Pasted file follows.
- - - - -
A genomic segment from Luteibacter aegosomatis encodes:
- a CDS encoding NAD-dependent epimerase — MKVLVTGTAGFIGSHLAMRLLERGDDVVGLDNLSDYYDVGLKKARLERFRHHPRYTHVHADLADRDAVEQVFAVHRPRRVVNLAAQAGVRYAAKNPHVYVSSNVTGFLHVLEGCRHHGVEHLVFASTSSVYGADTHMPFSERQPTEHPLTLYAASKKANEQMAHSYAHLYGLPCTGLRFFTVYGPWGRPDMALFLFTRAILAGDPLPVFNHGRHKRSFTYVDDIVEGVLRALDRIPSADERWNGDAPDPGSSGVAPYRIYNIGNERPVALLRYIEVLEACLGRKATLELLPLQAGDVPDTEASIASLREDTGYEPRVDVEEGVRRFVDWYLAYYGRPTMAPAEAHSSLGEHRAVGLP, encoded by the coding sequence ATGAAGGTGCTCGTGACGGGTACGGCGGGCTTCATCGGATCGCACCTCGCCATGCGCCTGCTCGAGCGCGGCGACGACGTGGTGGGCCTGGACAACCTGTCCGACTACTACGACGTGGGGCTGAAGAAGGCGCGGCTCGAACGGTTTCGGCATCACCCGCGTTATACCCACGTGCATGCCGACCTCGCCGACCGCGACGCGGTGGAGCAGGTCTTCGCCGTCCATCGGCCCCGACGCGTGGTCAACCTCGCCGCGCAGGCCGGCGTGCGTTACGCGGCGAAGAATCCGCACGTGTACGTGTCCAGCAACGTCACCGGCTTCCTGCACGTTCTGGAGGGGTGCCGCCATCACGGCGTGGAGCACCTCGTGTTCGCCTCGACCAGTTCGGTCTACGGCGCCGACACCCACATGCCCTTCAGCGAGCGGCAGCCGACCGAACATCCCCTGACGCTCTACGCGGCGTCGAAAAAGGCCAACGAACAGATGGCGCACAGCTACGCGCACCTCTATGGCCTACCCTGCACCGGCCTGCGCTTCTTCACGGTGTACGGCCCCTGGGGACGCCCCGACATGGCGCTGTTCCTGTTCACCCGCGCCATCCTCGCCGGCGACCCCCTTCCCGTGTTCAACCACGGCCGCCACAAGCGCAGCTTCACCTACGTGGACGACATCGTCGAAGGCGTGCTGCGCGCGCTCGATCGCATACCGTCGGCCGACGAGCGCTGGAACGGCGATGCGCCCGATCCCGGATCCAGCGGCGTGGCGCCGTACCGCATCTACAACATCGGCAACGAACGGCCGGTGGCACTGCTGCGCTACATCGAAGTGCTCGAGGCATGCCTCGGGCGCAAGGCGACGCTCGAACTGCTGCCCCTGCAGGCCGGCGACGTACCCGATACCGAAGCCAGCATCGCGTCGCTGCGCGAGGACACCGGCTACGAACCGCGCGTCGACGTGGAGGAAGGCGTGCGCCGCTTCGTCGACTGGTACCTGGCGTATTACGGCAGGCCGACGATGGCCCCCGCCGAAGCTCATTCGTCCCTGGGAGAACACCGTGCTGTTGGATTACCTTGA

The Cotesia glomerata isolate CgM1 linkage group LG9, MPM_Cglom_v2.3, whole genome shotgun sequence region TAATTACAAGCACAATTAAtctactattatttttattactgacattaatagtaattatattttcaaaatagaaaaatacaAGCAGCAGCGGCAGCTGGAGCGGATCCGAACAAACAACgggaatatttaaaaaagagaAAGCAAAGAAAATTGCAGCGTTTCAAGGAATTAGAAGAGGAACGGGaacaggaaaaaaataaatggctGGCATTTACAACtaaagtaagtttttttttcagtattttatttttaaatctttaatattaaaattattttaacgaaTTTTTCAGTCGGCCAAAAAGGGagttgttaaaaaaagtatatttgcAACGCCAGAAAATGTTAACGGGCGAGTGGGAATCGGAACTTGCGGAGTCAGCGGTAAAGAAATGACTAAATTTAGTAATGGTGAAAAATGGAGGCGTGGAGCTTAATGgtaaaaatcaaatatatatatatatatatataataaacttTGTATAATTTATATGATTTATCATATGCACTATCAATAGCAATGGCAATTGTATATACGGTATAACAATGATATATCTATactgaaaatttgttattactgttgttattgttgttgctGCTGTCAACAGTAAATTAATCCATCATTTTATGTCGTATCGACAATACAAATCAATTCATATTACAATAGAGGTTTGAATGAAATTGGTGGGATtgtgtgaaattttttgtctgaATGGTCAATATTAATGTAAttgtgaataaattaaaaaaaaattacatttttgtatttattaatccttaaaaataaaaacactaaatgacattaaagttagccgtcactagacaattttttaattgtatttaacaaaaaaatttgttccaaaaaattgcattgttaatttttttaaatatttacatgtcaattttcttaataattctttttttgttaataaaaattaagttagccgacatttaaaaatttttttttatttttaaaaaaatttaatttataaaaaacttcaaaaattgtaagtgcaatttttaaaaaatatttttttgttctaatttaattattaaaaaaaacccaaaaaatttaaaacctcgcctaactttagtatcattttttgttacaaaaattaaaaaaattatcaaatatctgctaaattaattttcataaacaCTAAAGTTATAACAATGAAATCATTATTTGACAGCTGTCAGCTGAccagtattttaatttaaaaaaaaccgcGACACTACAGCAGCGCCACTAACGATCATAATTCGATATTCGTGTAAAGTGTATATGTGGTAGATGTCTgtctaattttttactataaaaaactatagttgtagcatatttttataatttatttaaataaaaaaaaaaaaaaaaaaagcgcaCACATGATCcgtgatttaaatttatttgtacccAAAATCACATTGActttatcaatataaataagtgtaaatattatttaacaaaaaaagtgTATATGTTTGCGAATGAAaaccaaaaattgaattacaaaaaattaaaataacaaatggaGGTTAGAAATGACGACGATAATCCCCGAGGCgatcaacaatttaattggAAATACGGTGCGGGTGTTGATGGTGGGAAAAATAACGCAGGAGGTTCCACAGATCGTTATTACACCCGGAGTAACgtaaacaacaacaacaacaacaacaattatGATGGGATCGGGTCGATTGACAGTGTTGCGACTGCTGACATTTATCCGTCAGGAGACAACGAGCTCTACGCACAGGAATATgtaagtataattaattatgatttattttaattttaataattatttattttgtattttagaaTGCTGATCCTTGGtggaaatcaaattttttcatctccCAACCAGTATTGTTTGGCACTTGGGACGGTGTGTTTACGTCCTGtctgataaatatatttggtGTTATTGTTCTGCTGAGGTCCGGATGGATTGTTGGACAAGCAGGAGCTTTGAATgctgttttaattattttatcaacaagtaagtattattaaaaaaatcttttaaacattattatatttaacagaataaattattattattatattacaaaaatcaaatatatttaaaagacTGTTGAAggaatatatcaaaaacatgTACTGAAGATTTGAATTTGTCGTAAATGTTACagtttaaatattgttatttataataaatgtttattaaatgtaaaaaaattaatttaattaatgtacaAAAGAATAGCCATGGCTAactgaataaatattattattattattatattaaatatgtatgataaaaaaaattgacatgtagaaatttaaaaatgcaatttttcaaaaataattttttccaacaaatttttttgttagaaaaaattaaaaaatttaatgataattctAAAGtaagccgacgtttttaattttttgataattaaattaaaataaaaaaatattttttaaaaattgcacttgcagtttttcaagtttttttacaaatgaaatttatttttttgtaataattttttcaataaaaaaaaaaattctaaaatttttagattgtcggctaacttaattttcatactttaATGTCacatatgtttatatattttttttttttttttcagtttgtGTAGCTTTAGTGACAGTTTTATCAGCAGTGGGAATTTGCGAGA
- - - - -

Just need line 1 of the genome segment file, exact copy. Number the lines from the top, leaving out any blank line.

A genomic segment from Luteibacter aegosomatis encodes: